Q: The reasons you went into this is because you already felt that media organisation were compromised. Is that a fair question?
There are a lot of available matter, people have done reports, anecdotal evidence and gossip about which media house is doing what. Based on prior information, we went ahead with it.
Q: Were there some organisations left out or every organisations of a certain size and scale chosen?
At the end, there are 50,000 registered media organisations in India. It was not humanly possible to approach everyone. But it was a conscious decision that we wanted to avoid the charge of aberrations. We wanted to show the endemic nature of it. And the fact that even in one organisation, there were 15-16 people willing to pushing that line, so you cannot even say that it was an aberration in any particular organisation.
Q: One question we have received that NDTV was not targeted as part of this operation. Is that true?
No, that is wrong. Actually, NDTV was a positive case. They requested they be kept out of it. They didn't even want themselves to be shown as a positive case. I have said that elsewhere. There were organisations that did not reach the threshold of publishing.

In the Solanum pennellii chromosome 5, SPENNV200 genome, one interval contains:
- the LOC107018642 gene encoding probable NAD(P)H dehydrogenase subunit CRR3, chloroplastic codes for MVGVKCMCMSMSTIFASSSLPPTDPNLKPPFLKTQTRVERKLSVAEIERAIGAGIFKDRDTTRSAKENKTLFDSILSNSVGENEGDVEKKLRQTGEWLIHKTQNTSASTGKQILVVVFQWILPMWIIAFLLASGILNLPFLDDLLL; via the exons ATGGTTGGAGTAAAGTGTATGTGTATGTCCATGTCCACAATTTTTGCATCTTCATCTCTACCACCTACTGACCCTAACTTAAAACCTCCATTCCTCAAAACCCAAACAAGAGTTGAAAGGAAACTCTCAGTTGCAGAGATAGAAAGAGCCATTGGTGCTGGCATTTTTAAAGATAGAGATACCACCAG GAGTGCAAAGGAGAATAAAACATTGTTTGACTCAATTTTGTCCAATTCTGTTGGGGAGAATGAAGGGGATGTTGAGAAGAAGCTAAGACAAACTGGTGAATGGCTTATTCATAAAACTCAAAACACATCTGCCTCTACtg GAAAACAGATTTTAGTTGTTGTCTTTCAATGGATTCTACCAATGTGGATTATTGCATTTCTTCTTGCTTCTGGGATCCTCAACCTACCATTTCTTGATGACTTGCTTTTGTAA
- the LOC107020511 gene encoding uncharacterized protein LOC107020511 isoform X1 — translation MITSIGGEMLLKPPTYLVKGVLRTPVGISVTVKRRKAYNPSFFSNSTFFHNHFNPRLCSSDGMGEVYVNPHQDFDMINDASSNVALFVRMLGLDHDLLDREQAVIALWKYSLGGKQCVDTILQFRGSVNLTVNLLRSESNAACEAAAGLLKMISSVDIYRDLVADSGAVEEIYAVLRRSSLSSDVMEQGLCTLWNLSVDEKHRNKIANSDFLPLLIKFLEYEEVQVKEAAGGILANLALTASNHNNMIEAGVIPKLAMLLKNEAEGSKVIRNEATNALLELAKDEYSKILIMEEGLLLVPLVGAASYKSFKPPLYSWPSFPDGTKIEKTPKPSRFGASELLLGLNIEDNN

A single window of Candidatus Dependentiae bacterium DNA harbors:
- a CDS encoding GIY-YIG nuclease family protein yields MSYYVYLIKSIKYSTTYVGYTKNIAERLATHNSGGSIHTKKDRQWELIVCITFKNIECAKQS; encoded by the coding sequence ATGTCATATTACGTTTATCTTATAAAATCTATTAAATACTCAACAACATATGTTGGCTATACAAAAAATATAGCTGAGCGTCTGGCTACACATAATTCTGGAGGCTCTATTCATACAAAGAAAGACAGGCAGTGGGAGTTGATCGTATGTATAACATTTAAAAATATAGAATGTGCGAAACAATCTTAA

Q: So you mean to stay that you did sting NDTV but the material that came up in the investigation did not show them to be susceptible?
Thats right. It showed NDTV in a very positive light.
Q: Would it be fair to put the videos out there so that people can decide?
We had a collective editorial decision. We gave NDTV the option of being run as a positive case. They said they don't want to be there at all.
Q: When you look at stings, are they the starting point in an investigation, mid-point, an end point. Where do they sit in the package?
By and large, you use hidden cameras only when you think there is no other way to get the story. If you look at the stories we have done, for example, 28 banks resorting to money laundering. I don't think if you go to the banks with open cameras, they would say that they would take in cash, you could put it in your lockers, you could fudge (inaudible). So if anyone says that they can expose this type of money laundering at this scale and can be done without hidden cameras, then we need to pool hands. So there are stories that you can track and there are also ways that you can misuse cameras. Depends on how intelligently you use it.